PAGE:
Going into today’s extraordinary press conference by Donald Trump, an urgent issue journalists expected to get a clarification about were the president-elect’s thoughts on how congressional Republicans could deal with Obamacare. They did get some more words from Donald Trump on that subject, although they raised as many questions as they answered; that’s a subject for a different post.
What nobody expected was this effort in health-care policymaking on the fly, emanating not from any question but from a Trump tangent on his badgering of companies that outsource jobs:
I think a lot of industries are going to be coming back [to the U.S.] We have to get our drug industry coming back. Our drug industry has been disastrous. They’re leaving left and right. They supply our drugs, but they don’t make them here. To a large extent. And the other thing we have to do is create new bidding procedures for the drug industry because they’re getting away with murder.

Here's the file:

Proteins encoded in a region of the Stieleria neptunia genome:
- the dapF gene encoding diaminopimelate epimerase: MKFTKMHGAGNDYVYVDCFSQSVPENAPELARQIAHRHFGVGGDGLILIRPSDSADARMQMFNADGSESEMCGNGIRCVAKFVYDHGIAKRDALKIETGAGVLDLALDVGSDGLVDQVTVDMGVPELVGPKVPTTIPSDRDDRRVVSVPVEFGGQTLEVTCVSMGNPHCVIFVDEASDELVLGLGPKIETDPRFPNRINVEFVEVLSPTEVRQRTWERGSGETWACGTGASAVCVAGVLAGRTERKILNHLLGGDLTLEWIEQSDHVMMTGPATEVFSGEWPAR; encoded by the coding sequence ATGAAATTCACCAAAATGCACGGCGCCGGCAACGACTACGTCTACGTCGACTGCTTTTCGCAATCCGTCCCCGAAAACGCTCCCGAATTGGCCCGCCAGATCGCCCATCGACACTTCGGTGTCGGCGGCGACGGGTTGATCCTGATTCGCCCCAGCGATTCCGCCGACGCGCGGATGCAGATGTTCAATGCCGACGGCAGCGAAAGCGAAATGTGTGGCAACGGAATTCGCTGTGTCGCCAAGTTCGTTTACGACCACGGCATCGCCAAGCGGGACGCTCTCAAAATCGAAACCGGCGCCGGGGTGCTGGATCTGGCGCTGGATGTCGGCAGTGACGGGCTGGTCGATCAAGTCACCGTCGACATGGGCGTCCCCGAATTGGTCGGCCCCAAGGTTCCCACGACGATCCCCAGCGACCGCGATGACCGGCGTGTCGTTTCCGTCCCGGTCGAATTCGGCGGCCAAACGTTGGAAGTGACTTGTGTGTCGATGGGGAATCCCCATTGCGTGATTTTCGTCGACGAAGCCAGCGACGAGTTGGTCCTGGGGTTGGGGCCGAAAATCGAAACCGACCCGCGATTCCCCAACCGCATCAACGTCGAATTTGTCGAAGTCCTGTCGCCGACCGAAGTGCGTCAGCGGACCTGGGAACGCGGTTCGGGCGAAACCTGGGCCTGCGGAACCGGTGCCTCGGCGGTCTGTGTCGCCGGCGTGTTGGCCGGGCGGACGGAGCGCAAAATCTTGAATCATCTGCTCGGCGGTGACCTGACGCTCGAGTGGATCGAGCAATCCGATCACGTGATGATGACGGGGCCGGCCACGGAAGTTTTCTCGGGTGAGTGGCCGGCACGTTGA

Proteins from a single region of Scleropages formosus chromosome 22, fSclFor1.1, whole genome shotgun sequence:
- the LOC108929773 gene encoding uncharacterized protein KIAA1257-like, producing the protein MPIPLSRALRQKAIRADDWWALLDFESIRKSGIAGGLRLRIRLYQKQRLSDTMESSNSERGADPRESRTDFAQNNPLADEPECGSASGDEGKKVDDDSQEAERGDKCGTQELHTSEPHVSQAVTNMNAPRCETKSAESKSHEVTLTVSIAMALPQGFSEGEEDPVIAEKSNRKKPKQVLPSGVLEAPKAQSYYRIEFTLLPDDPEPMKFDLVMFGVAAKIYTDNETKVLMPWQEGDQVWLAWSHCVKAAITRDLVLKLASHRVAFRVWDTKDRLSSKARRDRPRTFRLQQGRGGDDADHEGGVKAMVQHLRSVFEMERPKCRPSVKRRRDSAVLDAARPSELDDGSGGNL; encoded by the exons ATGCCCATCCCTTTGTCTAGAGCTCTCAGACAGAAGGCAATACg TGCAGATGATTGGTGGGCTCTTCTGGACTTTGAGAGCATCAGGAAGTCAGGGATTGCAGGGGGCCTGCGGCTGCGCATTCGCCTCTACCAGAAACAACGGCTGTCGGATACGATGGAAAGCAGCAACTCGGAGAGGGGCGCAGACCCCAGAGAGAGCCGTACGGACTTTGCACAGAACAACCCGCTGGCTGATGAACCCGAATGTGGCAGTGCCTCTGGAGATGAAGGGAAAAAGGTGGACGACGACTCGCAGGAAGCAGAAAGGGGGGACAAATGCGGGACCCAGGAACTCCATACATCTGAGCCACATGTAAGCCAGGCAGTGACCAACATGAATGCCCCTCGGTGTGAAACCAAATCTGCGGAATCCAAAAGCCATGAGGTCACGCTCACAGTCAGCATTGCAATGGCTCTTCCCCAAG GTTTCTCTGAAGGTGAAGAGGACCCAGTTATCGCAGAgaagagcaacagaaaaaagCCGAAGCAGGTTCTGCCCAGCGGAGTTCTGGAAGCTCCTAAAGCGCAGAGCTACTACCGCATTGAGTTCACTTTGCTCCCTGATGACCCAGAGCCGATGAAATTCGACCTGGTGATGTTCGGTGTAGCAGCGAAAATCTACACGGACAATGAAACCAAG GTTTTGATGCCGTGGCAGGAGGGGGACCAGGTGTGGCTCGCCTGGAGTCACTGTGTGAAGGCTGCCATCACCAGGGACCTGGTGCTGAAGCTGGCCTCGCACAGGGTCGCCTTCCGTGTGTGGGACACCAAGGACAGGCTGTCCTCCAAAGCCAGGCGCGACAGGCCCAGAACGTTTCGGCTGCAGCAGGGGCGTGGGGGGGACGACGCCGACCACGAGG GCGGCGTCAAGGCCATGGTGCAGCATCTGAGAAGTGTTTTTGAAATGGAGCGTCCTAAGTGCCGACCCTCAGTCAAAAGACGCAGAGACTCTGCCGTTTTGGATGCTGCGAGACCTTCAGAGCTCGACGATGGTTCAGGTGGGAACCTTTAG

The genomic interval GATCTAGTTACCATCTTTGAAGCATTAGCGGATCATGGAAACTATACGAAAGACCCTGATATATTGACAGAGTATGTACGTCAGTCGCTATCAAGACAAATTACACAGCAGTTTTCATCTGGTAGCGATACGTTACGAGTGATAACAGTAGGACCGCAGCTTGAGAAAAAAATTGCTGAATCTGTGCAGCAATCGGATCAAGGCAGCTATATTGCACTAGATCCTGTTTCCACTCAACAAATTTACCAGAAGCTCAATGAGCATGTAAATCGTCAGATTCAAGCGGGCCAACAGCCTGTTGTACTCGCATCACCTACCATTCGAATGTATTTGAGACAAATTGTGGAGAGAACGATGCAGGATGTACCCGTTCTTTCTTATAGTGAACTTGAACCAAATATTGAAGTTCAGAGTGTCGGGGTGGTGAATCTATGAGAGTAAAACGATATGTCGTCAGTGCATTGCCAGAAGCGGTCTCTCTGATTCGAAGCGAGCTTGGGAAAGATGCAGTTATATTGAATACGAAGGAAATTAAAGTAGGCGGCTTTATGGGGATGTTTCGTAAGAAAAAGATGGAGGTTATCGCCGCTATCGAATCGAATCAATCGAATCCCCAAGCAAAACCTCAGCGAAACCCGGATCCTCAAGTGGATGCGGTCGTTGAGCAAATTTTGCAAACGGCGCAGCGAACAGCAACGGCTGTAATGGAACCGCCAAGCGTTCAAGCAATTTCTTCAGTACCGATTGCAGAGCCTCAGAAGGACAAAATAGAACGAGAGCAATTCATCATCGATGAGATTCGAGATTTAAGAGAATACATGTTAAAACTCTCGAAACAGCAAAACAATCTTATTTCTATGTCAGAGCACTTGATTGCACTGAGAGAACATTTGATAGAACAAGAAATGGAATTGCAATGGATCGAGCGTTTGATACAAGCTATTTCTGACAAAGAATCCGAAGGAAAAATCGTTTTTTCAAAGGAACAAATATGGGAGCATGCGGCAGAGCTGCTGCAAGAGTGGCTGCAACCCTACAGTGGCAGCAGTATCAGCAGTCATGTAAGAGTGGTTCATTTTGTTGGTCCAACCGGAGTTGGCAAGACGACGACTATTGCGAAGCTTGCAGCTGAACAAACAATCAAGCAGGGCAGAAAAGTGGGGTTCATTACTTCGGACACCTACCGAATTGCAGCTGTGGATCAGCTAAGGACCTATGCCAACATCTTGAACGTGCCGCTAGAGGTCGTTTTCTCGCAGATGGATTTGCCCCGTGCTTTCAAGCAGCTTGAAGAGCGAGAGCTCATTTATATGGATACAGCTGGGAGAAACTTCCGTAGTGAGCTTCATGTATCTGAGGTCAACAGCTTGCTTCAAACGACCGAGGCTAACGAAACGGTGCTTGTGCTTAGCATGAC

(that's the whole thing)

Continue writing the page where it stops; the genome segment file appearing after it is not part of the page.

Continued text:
Pharma has a lot of lobbies, a lot of lobbyists and a lot of power. And there’s very little bidding on drugs. We’re the largest buyer of drugs in the world, and yet we don’t bid properly. And were going to start bidding and were going to save billions of dollars over a period of time.
That is, to put it mildly, rank heresy to market-oriented conservatives. It’s by no means the first time Trump has talked about drug-price negotiations; he alarmed Republicans with talk about it during the campaign. But he and his people haven’t raised a peep about it since the election, and some reports suggested pharma was very plugged into the upcoming administration’s health-care-policy process.
It sure looks like pharma was blindsided. In an experience an awful lot of industries are going to have to begin anticipating as a possibility, the stocks of pharmaceutical and biotech companies went into freefall after Trump’s threatening remarks hit the wires:
Plunging too must have been the hearts of congressional Republicans who must now figure out if Trump was serious about any of his remarks on health-care policy today, and then scramble to adjust.